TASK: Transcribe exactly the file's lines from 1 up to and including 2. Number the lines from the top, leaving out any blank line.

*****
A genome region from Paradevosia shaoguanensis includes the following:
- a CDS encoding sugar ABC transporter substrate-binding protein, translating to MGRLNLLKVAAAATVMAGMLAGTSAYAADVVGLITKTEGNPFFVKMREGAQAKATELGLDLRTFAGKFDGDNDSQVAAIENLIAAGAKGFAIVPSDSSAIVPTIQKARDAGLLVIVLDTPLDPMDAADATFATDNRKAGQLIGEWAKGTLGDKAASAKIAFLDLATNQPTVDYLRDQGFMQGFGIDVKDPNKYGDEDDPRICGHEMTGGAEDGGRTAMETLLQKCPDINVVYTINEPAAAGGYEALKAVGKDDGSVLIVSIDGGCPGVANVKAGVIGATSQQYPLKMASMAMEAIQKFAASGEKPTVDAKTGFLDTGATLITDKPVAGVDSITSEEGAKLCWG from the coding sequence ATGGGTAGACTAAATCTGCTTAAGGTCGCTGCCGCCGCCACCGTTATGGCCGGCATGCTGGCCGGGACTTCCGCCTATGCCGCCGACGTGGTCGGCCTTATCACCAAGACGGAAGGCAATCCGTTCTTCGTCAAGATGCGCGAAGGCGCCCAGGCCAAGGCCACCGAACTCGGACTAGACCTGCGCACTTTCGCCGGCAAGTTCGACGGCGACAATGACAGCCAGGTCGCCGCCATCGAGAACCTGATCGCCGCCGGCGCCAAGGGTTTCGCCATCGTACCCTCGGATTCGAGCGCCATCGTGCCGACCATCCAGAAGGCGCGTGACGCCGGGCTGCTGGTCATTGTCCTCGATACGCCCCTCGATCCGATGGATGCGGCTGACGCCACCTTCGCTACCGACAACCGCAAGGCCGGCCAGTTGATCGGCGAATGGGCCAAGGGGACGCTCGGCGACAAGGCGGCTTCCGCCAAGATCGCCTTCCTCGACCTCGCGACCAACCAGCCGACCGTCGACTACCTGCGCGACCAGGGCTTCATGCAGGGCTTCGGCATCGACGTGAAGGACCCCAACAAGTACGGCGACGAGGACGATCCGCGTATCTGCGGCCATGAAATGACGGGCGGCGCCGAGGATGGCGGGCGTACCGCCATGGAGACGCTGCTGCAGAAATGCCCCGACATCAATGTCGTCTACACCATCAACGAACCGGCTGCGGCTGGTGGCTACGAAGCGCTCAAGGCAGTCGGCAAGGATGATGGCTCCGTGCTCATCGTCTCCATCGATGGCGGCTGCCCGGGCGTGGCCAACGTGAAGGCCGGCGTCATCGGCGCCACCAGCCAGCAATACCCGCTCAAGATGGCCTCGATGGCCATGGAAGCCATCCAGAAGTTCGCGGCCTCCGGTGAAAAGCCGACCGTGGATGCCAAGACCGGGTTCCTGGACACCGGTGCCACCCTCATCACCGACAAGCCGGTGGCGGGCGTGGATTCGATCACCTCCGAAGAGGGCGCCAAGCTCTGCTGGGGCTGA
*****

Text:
A genome region from Paradevosia shaoguanensis includes the following:
- a CDS encoding sugar ABC transporter substrate-binding protein, translating to MGRLNLLKVAAAATVMAGMLAGTSAYAADVVGLITKTEGNPFFVKMREGAQAKATELGLDLRTFAGKFDGDNDSQVAAIENLIAAGAKGFAIVPSDSSAIVPTIQKARDAGLLVIVLDTPLDPMDAADATFATDNRKAGQLIGEWAKGTLGDKAASAKIAFLDLATNQPTVDYLRDQGFMQGFGIDVKDPNKYGDEDDPRICGHEMTGGAEDGGRTAMETLLQKCPDINVVYTINEPAAAGGYEALKAVGKDDGSVLIVSIDGGCPGVANVKAGVIGATSQQYPLKMASMAMEAIQKFAASGEKPTVDAKTGFLDTGATLITDKPVAGVDSITSEEGAKLCWG from the coding sequence ATGGGTAGACTAAATCTGCTTAAGGTCGCTGCCGCCGCCACCGTTATGGCCGGCATGCTGGCCGGGACTTCCGCCTATGCCGCCGACGTGGTCGGCCTTATCACCAAGACGGAAGGCAATCCGTTCTTCGTCAAGATGCGCGAAGGCGCCCAGGCCAAGGCCACCGAACTCGGACTAGACCTGCGCACTTTCGCCGGCAAGTTCGACGGCGACAATGACAGCCAGGTCGCCGCCATCGAGAACCTGATCGCCGCCGGCGCCAAGGGTTTCGCCATCGTACCCTCGGATTCGAGCGCCATCGTGCCGACCATCCAGAAGGCGCGTGACGCCGGGCTGCTGGTCATTGTCCTCGATACGCCCCTCGATCCGATGGATGCGGCTGACGCCACCTTCGCTACCGACAACCGCAAGGCCGGCCAGTTGATCGGCGAATGGGCCAAGGGGACGCTCGGCGACAAGGCGGCTTCCGCCAAGATCGCCTTCCTCGACCTCGCGACCAACCAGCCGACCGTCGACTACCTGCGCGACCAGGGCTTCATGCAGGGCTTCGGCATCGACGTGAAGGACCCCAACAAGTACGGCGACGAGGACGATCCGCGTATCTGCGGCCATGAAATGACGGGCGGCGCCGAGGATGGCGGGCGTACCGCCATGGAGACGCTGCTGCAGAAATGCCCCGACATCAATGTCGTCTACACCATCAACGAACCGGCTGCGGCTGGTGGCTACGAAGCGCTCAAGGCAGTCGGCAAGGATGATGGCTCCGTGCTCATCGTCTCCATCGATGGCGGCTGCCCGGGCGTGGCCAACGTGAAGGCCGGCGTCATCGGCGCCACCAGCCAGCAATACCCGCTCAAGATGGCCTCGATGGCCATGGAAGCCATCCAGAAGTTCGCGGCCTCCGGTGAAAAGCCGACCGTGGATGCCAAGACCGGGTTCCTGGACACCGGTGCCACCCTCATCACCGACAAGCCGGTGGCGGGCGTGGATTCGATCACCTCCGAAGAGGGCGCCAAGCTCTGCTGGGGCTGA